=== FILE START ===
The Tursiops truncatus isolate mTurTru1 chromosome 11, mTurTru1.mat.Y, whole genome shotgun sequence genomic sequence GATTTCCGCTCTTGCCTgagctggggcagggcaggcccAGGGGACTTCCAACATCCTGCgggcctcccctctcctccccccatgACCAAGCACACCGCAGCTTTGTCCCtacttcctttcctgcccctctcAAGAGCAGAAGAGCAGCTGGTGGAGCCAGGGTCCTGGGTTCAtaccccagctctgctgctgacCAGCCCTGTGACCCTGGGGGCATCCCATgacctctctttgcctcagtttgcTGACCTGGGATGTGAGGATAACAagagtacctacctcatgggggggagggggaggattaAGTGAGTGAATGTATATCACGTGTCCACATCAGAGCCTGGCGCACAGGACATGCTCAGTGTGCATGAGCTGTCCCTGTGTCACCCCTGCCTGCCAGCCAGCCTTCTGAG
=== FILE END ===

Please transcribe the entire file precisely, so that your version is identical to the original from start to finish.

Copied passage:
The Tursiops truncatus isolate mTurTru1 chromosome 11, mTurTru1.mat.Y, whole genome shotgun sequence genomic sequence GATTTCCGCTCTTGCCTgagctggggcagggcaggcccAGGGGACTTCCAACATCCTGCgggcctcccctctcctccccccatgACCAAGCACACCGCAGCTTTGTCCCtacttcctttcctgcccctctcAAGAGCAGAAGAGCAGCTGGTGGAGCCAGGGTCCTGGGTTCAtaccccagctctgctgctgacCAGCCCTGTGACCCTGGGGGCATCCCATgacctctctttgcctcagtttgcTGACCTGGGATGTGAGGATAACAagagtacctacctcatgggggggagggggaggattaAGTGAGTGAATGTATATCACGTGTCCACATCAGAGCCTGGCGCACAGGACATGCTCAGTGTGCATGAGCTGTCCCTGTGTCACCCCTGCCTGCCAGCCAGCCTTCTGAG